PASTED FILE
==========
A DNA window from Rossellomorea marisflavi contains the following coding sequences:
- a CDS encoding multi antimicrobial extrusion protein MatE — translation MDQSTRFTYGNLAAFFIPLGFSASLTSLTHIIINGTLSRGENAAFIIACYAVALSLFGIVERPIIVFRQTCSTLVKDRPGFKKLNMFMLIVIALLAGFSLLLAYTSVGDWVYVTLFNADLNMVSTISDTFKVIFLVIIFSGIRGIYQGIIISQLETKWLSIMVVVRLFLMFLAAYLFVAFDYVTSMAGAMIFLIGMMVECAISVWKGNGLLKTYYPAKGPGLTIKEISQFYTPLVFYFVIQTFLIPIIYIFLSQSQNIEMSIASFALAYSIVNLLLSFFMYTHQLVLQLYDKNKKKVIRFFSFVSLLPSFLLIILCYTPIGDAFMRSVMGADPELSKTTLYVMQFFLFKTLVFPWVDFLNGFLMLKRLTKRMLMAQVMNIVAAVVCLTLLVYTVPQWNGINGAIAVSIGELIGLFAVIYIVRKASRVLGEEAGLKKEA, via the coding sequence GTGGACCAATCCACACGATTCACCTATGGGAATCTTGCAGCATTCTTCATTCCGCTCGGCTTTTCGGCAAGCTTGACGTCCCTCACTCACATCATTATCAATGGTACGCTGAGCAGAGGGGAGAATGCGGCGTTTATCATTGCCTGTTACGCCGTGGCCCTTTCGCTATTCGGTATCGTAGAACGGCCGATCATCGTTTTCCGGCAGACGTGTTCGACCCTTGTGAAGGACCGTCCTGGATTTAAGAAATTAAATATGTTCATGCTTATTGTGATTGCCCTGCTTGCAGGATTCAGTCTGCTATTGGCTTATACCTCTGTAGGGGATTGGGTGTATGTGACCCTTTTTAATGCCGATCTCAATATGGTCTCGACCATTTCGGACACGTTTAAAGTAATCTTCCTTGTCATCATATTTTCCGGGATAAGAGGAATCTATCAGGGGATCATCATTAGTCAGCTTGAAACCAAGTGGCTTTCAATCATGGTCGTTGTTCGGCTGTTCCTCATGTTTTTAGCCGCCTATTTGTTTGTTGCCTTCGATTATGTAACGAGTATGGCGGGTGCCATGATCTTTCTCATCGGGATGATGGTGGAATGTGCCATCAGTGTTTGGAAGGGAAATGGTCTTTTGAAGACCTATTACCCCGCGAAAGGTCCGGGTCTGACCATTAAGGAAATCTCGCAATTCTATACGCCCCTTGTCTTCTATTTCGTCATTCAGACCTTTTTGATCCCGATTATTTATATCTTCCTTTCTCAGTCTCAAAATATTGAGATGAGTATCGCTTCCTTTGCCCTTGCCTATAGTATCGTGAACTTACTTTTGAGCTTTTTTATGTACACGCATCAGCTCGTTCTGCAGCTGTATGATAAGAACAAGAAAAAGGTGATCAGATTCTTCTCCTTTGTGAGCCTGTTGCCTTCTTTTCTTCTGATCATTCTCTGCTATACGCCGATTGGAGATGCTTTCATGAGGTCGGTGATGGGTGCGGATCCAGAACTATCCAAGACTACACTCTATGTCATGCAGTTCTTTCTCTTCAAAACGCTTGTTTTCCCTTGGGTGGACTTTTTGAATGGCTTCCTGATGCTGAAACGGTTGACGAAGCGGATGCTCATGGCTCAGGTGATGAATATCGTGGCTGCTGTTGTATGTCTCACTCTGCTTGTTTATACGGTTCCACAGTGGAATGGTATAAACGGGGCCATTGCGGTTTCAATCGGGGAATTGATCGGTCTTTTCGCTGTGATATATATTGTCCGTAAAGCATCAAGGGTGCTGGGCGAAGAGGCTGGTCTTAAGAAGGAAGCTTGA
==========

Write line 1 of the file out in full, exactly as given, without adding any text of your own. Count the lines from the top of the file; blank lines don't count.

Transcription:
A DNA window from Rossellomorea marisflavi contains the following coding sequences: